For a long time being able to adjust the handling characteristics of your car individually was no more than a dream – air springs have helped to make it come true. Their advantages over steel springs are compelling. For one thing, air suspension keeps the vehicle at a constant level – no matter how heavily loaded it is. For another, the driver can adjust the suspension system at will and, for example, choose between stiffer sports suspension and a more comfortable setting.
The air spring is installed either as a unit with the shock absorber or separately (stand-alone). A compressor provides the supply pressure. The key element in the air spring is the rubber bellows – it essentially determines the comfort and service life properties. Thus far, TrelleborgVibracoustic has produced two different types of bellows. They differ in terms of the structure of the reinforcing fibers embedded in the bellows. With an axial bellows, the fibers embedded in the elastomer run axially to the deflection direction. In contrast to this, the cross-ply bellows has two intersecting layers of reinforcing members, but they are not connected as opposed to a fabric. The newly developed cross-axial bellows, or ZAX bellows, combines the good torsion decoupling capability of the axial bellows with the dimensional stability of the cross-ply bellows.
The new bellows technology will go into series production in 2015 on the rear axle of a number of new SUVs. Since the air springs are in this stand-alone application not guided by the integrated vibration dampers in this stand-alone application, they need to absorb high gimbal and torsional forces. The cross-ply bellows previously used on the rear axle usually require an elastomeric element or a plain bearing for torsion decoupling. This reduces harmful tension and improves the initial suspension response. Eliminating the torsion decoupling element reduces the production costs for the ZAX bellows. The reduced space requirement is very important, especially on the rear axle; it means that the load compartment can be extended, or additional features, such as greater volumes, or valves for switchable air springs, can be realized.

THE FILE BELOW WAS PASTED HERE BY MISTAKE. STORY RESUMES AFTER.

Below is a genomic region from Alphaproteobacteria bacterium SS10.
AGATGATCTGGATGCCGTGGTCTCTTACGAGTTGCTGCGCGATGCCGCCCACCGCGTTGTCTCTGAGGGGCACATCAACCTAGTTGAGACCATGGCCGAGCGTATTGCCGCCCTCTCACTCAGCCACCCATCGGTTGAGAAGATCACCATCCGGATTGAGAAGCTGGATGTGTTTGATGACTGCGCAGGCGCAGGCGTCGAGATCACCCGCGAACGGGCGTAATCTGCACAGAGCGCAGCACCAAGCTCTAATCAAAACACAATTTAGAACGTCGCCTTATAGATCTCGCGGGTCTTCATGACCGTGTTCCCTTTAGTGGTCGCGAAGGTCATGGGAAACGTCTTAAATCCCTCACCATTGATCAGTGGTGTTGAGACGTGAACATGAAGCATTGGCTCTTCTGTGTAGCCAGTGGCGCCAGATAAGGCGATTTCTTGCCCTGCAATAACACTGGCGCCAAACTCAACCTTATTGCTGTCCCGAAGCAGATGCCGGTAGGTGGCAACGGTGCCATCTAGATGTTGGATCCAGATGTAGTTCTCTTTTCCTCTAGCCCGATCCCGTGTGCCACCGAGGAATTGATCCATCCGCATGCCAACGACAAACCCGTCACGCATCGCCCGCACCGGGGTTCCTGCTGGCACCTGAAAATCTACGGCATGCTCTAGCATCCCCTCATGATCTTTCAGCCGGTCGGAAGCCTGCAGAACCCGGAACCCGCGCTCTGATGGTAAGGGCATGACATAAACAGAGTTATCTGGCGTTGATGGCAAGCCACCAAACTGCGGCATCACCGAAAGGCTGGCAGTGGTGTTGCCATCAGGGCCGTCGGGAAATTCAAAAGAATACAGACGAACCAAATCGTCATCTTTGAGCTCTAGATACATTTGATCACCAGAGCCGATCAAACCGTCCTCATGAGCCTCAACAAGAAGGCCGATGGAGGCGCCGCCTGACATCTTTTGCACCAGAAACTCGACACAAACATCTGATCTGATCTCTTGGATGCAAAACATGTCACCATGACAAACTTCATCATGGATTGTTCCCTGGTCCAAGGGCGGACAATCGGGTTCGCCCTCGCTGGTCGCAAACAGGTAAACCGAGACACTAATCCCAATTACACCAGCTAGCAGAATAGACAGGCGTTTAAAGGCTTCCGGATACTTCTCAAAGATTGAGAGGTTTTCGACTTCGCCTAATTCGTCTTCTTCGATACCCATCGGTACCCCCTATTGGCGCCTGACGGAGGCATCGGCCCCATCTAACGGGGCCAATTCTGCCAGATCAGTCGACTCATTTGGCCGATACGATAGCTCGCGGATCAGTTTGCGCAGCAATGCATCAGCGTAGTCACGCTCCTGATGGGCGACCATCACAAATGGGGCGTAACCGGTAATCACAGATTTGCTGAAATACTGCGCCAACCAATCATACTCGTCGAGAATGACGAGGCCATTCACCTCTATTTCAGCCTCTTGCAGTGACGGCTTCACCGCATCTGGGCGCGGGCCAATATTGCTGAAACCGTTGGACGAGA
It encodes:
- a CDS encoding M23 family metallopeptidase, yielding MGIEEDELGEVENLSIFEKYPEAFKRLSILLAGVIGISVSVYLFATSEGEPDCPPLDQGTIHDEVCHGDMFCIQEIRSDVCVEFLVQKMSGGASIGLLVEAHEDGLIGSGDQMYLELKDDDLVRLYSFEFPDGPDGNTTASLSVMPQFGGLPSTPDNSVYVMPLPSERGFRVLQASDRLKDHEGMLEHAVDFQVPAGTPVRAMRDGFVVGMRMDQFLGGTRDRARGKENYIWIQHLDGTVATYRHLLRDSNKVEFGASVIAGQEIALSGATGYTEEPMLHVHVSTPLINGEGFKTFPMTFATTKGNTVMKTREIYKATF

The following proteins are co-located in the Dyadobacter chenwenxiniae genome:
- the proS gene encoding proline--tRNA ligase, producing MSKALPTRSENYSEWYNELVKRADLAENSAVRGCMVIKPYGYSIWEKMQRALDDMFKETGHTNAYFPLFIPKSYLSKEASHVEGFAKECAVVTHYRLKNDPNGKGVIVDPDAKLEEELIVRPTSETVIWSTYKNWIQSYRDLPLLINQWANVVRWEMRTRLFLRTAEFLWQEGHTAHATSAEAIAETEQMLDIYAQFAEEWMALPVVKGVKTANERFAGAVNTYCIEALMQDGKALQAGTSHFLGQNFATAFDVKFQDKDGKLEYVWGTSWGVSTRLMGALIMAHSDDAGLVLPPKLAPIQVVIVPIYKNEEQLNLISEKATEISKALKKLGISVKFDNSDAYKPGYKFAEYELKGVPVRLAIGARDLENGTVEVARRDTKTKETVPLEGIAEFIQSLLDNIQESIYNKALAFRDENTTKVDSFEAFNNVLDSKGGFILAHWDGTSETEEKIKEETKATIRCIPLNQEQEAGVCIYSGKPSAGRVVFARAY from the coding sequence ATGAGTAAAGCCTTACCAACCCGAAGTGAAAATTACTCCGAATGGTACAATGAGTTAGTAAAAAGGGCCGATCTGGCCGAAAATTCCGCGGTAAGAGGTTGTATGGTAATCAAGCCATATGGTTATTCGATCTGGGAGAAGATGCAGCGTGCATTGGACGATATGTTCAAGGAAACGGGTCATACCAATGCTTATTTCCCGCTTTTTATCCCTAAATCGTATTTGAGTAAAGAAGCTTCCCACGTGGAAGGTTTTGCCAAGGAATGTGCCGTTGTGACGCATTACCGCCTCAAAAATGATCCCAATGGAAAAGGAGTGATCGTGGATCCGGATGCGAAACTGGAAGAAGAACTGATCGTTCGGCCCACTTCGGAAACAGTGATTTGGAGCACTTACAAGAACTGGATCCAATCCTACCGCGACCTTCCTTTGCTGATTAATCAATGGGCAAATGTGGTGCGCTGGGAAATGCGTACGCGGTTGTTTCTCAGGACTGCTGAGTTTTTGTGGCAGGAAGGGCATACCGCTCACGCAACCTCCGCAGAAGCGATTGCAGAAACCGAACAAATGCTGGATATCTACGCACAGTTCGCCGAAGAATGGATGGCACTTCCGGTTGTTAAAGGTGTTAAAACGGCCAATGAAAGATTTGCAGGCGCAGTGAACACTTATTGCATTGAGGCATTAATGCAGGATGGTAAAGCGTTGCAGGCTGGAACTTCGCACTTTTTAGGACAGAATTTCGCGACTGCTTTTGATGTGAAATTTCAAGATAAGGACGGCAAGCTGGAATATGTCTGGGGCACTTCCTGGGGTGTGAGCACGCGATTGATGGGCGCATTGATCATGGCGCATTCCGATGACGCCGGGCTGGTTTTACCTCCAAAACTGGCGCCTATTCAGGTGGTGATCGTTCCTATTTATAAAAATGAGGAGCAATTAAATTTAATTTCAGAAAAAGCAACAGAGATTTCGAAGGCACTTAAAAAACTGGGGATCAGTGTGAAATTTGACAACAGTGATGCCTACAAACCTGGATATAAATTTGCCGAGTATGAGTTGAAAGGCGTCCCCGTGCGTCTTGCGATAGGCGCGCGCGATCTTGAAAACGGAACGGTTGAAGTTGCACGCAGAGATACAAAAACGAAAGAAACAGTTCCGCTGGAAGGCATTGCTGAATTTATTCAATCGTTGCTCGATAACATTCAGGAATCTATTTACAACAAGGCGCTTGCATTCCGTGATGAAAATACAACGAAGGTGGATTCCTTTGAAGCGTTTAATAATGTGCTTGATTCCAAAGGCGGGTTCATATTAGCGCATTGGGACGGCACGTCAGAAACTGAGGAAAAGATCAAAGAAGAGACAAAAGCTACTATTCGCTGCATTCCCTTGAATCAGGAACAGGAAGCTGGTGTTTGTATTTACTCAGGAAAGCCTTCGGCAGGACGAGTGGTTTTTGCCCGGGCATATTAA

The cross-ply bellows mainly used on the rear axle uses two layers of intersecting reinforcement carriers (fibers) in the bellows wall. These are covered inside and out with a sealing or protective elastomer layer. There is another elastomer layer, the intermediate layer, between the two layers of threads. The intermediate layer defines the geometrical cohesion of the two layers of threads. With a cross-ply bellows, the pressure resilience is defined by the stability carrier, while the material properties of the intermediate layer influence the service life and comfort. The advantages of the cross-ply bellows are its high pressure resistance and dimensional stability, along with a relatively simple and reliable production process.
In the axial bellows, the reinforcement fibers embedded in the elastomeric matrix are arranged parallel to the bellows axis. If this bellows were filled with air, it would swell and burst like a balloon. This explains why this bellows design needs a support tube to limit free deformation. This external guide is designed as a thin-walled aluminum tube. The great advantage of this design is that the air spring bellows consists of two very thin layers of elastomer, in which you only need to embed one fiber layer. This allows a particularly thin-walled design for this type of bellows. Thanks to its improved initial suspension response to minor excitations, the ride comfort is excellent.
Unique production technology
TrelleborgVibracoustic is the world’s only air spring manufacturer capable of producing axial bellows and ZAX bellows, which have an axial component. The bellows hoses, which are up to 100 cm in length, are trimmed to the desired length as required; the elastomeric and fiber material are then applied at separate stations. After spraying on the first layer, a metal mandrel is driven into a fiber runner in a system-controlled process; the runner then pushes the fiber onto the elastomer layer in a geometrically-defined manner. Precise spacing of the threads is particularly important for axial and ZAX bellows. It defines the service life under the influence of kinematics, pressure and temperature. For a cross-ply bellows, another elastomer layer and another fiber layer are applied before a protective outer elastomeric layer (covering layer) completes the process. For an axial bellows, the cover layer is applied directly to the first and only fiber layer. Increasing numbers of manufacturers are relying on this manufacturing expertise and the resulting product quality. Today, every second passenger car that runs on air springs is equipped by TrelleborgVibracoustic.